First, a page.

Canada and the EU Secretly Negotiating One Strike Policy?

While CRIA may be struggling with its ability to maintain a moral standing on copyright infringement, ZeroPaid has learned that Canada and Europe is quietly negotiating their own copyright policy.

The leaked document, known as the Canada/EU Comprehensive Economic and trade Agreement (CETA), appeared on Wikileaks just today and there’s some very noteworthy provisions held within this secret draft agreement. On pages 16 and 17, there’s the following passage:

The Parties shall ensure that the judicial authorities may, at the request of the applicant issue an interlocutory injunction intended to prevent any imminent infringement of an intellectual property right, or to forbid, on a provisional basis and subject, where appropriate, to a recurring penalty payment where provided for by domestic law, the continuation of the alleged infringements of that right, or to make such continuation subject to the lodging of guarantees intended to ensure the compensation of the right holder. An interlocutory injunction may also be issued, under the same conditions, against an intermediary whose services are being used by a third party to infringe an intellectual property right.

Some may interpret this as making ISPs liable for content going over their networks which is rarely pushed in law for good reason. It’s unlikely ISPs in Canada would even dream of letting this fly. Luckily, there is a provision deeper in to the agreement (page 20) which says that as long as the “third party” does not partake in the transmission of copyright infringing material, then they are not liable for infringing activity. There is a section shortly afterwards which Wikileaks summarizes with the following:

It also covers aspects related to broadcast, where intermediates would be allowed to do temporary copies of works (caching) only when transmitting for “lawful uses” (art. 5.12). This could have the consequence of turning them into private police auxiliaries and would be adverse to the operations of sites like WikiLeaks.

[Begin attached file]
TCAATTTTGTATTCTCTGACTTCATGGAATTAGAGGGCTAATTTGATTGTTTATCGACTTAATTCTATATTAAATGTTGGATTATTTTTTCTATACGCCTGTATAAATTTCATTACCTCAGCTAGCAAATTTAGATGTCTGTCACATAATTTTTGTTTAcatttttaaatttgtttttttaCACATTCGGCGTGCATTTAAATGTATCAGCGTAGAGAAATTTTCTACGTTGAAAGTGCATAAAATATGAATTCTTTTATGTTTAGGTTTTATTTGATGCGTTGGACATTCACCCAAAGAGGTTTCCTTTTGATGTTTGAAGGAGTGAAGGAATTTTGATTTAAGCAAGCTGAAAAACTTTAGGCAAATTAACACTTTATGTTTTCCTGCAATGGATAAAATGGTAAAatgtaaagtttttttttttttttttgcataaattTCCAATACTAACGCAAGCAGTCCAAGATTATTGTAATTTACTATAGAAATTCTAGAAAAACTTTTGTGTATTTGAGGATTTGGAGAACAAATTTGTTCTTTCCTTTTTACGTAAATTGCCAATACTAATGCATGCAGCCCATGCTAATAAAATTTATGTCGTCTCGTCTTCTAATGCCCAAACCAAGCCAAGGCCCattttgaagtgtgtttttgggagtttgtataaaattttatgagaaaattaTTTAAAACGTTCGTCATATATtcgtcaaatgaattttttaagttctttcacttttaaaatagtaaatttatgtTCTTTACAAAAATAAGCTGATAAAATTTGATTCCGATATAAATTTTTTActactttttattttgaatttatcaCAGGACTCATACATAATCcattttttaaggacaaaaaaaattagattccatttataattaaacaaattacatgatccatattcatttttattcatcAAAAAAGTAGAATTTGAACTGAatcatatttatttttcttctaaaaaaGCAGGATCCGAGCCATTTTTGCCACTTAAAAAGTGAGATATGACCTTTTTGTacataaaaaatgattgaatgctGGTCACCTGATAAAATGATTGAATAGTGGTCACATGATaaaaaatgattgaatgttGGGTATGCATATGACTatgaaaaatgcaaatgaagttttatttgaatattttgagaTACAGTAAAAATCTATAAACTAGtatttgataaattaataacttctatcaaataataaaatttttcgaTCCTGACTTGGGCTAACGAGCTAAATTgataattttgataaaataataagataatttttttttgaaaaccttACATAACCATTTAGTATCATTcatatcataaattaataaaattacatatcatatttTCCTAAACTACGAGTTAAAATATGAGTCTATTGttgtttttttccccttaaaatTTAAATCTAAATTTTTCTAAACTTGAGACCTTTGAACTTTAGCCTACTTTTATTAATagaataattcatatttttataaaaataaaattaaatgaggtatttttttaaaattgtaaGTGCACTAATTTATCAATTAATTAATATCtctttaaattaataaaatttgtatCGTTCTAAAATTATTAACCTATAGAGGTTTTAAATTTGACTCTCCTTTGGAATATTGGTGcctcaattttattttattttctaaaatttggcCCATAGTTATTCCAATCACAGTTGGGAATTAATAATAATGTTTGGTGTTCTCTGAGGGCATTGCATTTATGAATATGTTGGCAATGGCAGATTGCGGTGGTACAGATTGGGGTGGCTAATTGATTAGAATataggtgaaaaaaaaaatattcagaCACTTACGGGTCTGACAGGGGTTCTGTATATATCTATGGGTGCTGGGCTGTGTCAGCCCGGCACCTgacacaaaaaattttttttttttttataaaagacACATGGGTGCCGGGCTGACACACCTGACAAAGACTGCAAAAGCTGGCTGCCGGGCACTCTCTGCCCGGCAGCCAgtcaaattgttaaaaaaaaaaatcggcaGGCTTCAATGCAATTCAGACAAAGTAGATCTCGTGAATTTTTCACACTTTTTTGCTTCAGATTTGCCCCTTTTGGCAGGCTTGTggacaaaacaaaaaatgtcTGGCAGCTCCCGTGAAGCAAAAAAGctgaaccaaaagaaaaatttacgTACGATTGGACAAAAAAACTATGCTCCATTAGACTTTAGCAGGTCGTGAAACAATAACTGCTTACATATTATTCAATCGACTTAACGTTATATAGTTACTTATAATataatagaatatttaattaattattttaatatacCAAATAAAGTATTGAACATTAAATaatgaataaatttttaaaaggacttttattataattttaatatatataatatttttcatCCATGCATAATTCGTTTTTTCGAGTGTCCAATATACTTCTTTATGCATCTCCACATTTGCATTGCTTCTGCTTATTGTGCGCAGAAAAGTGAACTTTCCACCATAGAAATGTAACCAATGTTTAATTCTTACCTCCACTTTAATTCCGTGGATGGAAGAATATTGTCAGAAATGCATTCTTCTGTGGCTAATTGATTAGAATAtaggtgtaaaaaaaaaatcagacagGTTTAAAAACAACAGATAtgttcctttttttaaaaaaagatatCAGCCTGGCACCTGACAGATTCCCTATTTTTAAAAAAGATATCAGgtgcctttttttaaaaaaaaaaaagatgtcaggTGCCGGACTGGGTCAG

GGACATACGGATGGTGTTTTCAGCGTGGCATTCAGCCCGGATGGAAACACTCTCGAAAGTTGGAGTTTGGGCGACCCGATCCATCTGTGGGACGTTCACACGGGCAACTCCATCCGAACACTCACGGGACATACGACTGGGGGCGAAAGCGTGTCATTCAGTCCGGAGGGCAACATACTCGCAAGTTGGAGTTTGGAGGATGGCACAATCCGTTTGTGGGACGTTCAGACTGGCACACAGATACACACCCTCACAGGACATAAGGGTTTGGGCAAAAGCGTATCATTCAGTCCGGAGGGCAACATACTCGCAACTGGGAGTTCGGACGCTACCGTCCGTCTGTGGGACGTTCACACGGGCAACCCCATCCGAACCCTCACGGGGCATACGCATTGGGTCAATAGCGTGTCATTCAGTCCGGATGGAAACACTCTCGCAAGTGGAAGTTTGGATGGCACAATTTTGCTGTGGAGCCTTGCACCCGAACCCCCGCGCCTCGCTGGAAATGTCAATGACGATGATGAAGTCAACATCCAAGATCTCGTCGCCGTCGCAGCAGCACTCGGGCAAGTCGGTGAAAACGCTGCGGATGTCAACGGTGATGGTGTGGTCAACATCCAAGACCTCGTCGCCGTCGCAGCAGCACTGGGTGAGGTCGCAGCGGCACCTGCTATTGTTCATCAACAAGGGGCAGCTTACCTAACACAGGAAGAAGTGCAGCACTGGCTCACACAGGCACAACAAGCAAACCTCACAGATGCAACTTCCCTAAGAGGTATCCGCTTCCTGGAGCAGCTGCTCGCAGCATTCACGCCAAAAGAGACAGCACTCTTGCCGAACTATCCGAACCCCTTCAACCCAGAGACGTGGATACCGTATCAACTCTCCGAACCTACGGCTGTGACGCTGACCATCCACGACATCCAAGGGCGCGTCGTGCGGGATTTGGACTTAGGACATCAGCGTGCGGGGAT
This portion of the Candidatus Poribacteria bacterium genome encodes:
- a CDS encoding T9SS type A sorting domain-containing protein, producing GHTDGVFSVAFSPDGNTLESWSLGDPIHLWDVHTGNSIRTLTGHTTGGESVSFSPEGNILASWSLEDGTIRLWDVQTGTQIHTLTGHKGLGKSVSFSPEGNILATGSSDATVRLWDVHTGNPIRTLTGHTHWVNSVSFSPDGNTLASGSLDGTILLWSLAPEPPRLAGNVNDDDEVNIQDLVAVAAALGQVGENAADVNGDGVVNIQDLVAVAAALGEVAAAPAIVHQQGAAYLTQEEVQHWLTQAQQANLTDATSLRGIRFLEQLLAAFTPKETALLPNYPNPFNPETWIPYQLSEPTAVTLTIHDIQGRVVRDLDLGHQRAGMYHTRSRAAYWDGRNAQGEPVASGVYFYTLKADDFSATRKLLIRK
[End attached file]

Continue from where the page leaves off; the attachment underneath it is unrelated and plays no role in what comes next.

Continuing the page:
While that is disturbing in and of itself, check out this passage on page 17:

The Parties shall ensure that, where a judicial decision is taken finding an infringement of an intellectual property right, the judicial authorities may issue against the infringer an injunction aimed at prohibiting the continuation of the infringement.

Where provided for by domestic law, non-compliance with an injunction shall, where appropriate, be subject to a recurring penalty payment, with a view to ensuring compliance. The Parties shall also ensure that right holders are in a position to apply for an injunction against intermediaries whose services are used by a third party to infringe an intellectual property right.

Here’s a question: whatever happened to the so-called “three strikes” provision? Judging by this language, this is a one strike policy, not three. Judging by the paper here, disconnection on one accusation is the least of people’s worries. If it was a three strikes policy, wouldn’t this section say something along the lines of “on repeated infringements” rather than “finding an infringement”? On page 18:

The Parties shall ensure that when the judicial authorities set the damages: (a) they shall take into account all appropriate aspects, such as the negative economic consequences, including lost profits, which the injured party has suffered, any unfair profits made by the infringer and, in appropriate cases, elements other than economic factors, such as the moral prejudice caused to the right holder by the infringement ; or

(b) as an alternative to (a), they may, in appropriate cases, set the damages as a lump sum on the basis of elements such as at least the amount of royalties or fees which would have been due if the infringer had requested authorisation to use the intellectual property right in question.

So the damages awarded to record labels during the Jammie Thomas case ($1.92 Million) and Joel Tenenbaum ($675,000) is now magically fine and dandy?

So exactly how far does this paper go anyway? Here’s a section, also on page 18, with relationship to judicial decisions:

The Parties shall ensure that, in legal proceedings instituted for infringement of an intellectual
property right, the judicial authorities may order, at the request of the applicant and at the expense of the infringer, appropriate measures for the dissemination of the information concerning the decision, including displaying the decision and publishing it in full or in part. The Parties may provide for other additional publicity measures which are appropriate to the particular circumstances, including prominent advertising.

Since when can a party in a legal case decide what part of a court case can be published or not? Isn’t this contrary to the point of a legal justice system?

The wording, granted, is a little vague, but there’s grounds to believe that this could be a negotiation paper that would set in place a one strike policy in Canada and in Europe. The prospect that this could be what is going on is extremely disturbing.

Update: Michael Geist has just now posted his own commentary on the leak.

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